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OS X Mavericks Preview

OS X Mavericks Preview

Apple promised us a software-rich WWDC this year, and the company delivered. While iOS 7 looks set to be the biggest change in the company's mobile offering since the original iPhone, OS X Mavericks teased the latest refinements to Apple's desktop platform. Not so flashy as iOS 7, perhaps, or as sweeping in its changes, but no less important as Apple continues to join together the dots between its platforms. Mavericks is still a work-in-progress, but Apple provided us with a recent build of the new OS X to get to grips with the highlights - and pick out the key changes - ahead of its full release this fall. Already, there are signs that Mavericks will be another must-have OS X upgrade; read on as we get to grips with the new heart of Mac.

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Tesla’s Elon Musk says SuperCharging network will be tripled

Tesla’s Elon Musk says SuperCharging network will be tripled

With a gasoline-powered car, refueling is as simple as pulling into a gas station and waiting a few minutes for the gas take to be refilled. Things are a bit trickier with electric vehicles, however, which require charging stations rather than gas stations. Tesla has been rolling out it SuperCharger network over many months, having added six in California back in October, for example. At tonight's D11 conference, Musk made an announcement early: Tesla's SuperCharger network will be tripled.

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Fitbit Flex Review

Fitbit Flex Review

If headsets like Glass are pushing the wearable computing boundaries, then fitness monitors like the new Fitbit Flex are entry-level cyborg tech for the mass market. Announced back at CES 2013, and taking on Nike's stylish Fuelband and Jawbone's twice-refined UP, the Flex promises to track your performance whether you're awake or asleep, along with real-time data transfer to your smartphone without a big hit on battery life. That's even though the Flex is cheaper than UP, falling just under that all-important $100 boundary. Is this the health tracker we've been waiting for? Read on for the full SlashGear review.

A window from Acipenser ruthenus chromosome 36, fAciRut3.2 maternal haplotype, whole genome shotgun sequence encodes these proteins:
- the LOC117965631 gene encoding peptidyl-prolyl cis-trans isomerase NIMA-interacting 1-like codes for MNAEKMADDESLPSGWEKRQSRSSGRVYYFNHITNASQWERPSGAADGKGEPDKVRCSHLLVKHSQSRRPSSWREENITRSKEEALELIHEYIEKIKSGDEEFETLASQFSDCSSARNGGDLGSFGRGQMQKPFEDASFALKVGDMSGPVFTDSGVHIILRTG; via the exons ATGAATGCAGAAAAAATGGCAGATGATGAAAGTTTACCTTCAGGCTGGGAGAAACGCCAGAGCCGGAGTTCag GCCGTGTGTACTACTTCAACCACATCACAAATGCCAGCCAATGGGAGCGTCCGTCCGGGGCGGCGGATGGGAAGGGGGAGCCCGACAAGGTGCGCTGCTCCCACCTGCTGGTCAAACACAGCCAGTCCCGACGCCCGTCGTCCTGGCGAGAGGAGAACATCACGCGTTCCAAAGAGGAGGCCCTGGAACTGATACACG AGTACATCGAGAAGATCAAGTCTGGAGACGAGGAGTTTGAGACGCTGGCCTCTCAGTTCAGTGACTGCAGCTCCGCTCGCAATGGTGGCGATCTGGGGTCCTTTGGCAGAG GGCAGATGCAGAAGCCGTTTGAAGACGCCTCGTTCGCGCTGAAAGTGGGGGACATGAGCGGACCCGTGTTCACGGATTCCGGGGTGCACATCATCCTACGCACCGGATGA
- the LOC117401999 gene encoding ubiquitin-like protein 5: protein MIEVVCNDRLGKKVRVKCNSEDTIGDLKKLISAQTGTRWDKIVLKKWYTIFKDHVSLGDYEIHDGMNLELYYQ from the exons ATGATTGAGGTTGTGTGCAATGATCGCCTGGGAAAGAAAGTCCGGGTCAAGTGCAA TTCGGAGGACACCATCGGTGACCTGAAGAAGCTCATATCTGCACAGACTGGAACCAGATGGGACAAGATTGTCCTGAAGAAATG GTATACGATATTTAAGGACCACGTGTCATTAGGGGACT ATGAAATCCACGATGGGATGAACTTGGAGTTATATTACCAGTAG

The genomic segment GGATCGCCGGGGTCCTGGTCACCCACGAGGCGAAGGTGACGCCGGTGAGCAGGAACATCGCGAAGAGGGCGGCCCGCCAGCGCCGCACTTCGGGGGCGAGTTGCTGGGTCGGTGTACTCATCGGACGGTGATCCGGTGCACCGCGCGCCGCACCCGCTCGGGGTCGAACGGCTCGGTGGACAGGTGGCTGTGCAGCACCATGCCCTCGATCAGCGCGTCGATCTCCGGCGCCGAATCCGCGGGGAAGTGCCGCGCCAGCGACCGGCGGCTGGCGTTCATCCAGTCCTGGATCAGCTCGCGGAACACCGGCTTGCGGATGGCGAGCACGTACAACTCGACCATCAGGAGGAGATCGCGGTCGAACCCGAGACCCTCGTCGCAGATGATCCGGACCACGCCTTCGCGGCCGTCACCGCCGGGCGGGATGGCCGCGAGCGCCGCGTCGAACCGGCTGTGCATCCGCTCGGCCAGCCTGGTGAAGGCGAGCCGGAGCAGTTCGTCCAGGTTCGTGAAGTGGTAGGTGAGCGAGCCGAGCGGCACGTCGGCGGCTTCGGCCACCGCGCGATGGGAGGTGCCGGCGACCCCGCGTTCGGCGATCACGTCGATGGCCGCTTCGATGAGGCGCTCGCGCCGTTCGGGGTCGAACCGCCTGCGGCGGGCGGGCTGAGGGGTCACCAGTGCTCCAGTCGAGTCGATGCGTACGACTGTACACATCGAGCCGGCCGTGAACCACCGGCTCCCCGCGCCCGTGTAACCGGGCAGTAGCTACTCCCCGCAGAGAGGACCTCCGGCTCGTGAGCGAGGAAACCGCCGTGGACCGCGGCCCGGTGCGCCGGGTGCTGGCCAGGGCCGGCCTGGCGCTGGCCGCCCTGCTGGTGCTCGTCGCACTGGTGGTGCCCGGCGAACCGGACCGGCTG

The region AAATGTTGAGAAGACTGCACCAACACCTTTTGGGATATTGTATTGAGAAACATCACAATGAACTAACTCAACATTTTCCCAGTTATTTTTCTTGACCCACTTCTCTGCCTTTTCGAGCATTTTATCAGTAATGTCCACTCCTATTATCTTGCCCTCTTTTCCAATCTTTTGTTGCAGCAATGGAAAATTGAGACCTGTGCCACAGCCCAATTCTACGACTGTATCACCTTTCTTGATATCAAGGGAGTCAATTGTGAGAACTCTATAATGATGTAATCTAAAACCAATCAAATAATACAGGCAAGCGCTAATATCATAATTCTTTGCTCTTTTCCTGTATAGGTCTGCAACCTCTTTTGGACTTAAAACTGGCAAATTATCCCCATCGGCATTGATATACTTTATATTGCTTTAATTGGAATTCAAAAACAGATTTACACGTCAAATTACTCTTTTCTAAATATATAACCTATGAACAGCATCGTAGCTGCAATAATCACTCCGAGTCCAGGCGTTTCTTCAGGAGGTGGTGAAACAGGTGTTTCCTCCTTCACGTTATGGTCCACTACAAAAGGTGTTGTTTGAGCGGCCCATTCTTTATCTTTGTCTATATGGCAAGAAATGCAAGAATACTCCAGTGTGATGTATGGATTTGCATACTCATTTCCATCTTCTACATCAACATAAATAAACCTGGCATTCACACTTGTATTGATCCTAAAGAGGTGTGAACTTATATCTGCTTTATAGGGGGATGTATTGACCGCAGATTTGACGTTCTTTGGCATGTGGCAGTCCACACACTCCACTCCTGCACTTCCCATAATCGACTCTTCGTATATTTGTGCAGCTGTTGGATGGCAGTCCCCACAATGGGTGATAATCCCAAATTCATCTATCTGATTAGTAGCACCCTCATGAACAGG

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Samsung Galaxy Note 8.0 Review

Samsung Galaxy Note 8.0 Review

The Samsung Galaxy Note 8.0 takes the mid-sized mobile market that Samsung's had covered for several years with successive Galaxy Note tablets and adds a pen. With Samsung's newest iteration of the S-Pen, a quad-core Exynos processor under the hood, and this rather thin form-factor, this is easily the best tablet effort in this category the manufacturer has ever offered. In this 8-inch size, Samsung has also created what many will find to be the ideal size for carry-along entertainment and notes.

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Lenovo IdeaPad Yoga 11 Review

Lenovo IdeaPad Yoga 11 Review

With the Lenovo IdeaPad Yoga 11, we've got the smaller cousin of the IdeaPad 13, this 11-inch display-toting machine working with a size that's not just smaller physically. Inside this device we've got the NVIDIA Tegra 3 quad-core processor paired with Microsoft's Windows RT and a 5-point multi-touch display. This display exists on a hinge that allows this notebook to fold 360 degrees back and flat.